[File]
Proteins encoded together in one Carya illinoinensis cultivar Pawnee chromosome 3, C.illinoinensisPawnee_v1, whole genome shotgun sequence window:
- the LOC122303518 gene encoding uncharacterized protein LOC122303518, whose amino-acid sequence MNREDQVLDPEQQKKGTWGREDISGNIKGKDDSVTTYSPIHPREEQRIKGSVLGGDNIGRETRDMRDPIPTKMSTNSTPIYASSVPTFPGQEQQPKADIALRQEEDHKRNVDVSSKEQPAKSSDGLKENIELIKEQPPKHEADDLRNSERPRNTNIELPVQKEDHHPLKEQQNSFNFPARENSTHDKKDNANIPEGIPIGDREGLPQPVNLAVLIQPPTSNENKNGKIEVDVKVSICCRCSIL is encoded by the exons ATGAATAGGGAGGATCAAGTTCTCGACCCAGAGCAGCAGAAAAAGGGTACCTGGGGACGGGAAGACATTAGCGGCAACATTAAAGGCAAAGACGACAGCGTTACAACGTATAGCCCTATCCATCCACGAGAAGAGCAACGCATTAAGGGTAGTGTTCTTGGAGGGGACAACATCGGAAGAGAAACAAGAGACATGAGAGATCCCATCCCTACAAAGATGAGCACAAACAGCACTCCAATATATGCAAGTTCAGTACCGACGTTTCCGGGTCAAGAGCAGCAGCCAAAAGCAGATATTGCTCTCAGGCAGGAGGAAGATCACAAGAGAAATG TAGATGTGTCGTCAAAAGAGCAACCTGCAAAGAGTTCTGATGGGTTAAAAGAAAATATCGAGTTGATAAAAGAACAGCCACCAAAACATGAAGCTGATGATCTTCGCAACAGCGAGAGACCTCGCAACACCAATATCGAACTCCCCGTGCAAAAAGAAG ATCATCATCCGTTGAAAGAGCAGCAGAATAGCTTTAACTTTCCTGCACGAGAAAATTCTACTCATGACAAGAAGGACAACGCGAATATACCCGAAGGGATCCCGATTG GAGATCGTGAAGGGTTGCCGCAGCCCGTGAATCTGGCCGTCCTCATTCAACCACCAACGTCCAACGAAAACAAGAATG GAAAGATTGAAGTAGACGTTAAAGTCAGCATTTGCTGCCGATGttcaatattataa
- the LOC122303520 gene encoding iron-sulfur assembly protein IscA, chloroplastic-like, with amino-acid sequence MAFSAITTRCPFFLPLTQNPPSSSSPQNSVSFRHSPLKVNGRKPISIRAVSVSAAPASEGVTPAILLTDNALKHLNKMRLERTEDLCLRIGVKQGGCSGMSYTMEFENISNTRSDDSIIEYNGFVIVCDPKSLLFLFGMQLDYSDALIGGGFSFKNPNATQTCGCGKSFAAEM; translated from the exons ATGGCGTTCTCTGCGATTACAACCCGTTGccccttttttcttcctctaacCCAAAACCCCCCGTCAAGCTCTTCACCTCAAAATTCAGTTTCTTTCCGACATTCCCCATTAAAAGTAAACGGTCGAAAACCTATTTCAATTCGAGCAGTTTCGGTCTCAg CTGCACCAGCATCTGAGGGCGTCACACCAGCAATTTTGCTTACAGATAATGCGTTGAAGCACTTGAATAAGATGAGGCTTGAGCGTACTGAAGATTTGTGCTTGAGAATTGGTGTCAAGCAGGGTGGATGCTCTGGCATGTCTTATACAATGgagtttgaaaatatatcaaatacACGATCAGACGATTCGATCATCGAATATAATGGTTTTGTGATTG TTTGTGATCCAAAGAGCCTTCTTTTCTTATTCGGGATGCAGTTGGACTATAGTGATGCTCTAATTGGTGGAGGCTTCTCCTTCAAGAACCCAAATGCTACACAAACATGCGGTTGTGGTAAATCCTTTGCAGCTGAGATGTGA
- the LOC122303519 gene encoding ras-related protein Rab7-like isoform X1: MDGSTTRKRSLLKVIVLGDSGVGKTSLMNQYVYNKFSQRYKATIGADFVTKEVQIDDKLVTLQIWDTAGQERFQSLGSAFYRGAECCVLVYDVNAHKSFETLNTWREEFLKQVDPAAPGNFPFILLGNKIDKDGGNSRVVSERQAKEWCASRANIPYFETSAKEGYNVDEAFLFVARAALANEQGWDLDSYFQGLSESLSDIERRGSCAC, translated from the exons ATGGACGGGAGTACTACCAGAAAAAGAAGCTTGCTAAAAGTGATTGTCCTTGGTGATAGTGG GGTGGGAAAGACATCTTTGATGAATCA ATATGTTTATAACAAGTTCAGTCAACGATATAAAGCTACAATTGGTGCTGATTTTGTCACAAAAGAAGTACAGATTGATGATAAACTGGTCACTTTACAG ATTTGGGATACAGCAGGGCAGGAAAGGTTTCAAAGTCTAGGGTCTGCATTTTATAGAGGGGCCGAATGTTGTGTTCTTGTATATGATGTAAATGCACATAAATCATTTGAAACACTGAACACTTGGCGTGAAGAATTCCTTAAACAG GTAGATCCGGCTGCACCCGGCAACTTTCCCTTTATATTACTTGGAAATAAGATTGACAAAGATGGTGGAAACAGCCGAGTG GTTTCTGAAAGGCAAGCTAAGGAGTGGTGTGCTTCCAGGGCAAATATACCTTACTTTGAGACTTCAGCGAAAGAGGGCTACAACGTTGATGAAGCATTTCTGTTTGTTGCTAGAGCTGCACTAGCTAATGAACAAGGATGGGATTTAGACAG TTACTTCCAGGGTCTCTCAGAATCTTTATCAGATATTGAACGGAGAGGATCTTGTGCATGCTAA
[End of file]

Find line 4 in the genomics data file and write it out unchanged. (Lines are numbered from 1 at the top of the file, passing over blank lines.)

- the LOC122303519 gene encoding ras-related protein Rab7-like isoform X1: MDGSTTRKRSLLKVIVLGDSGVGKTSLMNQYVYNKFSQRYKATIGADFVTKEVQIDDKLVTLQIWDTAGQERFQSLGSAFYRGAECCVLVYDVNAHKSFETLNTWREEFLKQVDPAAPGNFPFILLGNKIDKDGGNSRVVSERQAKEWCASRANIPYFETSAKEGYNVDEAFLFVARAALANEQGWDLDSYFQGLSESLSDIERRGSCAC, translated from the exons ATGGACGGGAGTACTACCAGAAAAAGAAGCTTGCTAAAAGTGATTGTCCTTGGTGATAGTGG GGTGGGAAAGACATCTTTGATGAATCA ATATGTTTATAACAAGTTCAGTCAACGATATAAAGCTACAATTGGTGCTGATTTTGTCACAAAAGAAGTACAGATTGATGATAAACTGGTCACTTTACAG ATTTGGGATACAGCAGGGCAGGAAAGGTTTCAAAGTCTAGGGTCTGCATTTTATAGAGGGGCCGAATGTTGTGTTCTTGTATATGATGTAAATGCACATAAATCATTTGAAACACTGAACACTTGGCGTGAAGAATTCCTTAAACAG GTAGATCCGGCTGCACCCGGCAACTTTCCCTTTATATTACTTGGAAATAAGATTGACAAAGATGGTGGAAACAGCCGAGTG GTTTCTGAAAGGCAAGCTAAGGAGTGGTGTGCTTCCAGGGCAAATATACCTTACTTTGAGACTTCAGCGAAAGAGGGCTACAACGTTGATGAAGCATTTCTGTTTGTTGCTAGAGCTGCACTAGCTAATGAACAAGGATGGGATTTAGACAG TTACTTCCAGGGTCTCTCAGAATCTTTATCAGATATTGAACGGAGAGGATCTTGTGCATGCTAA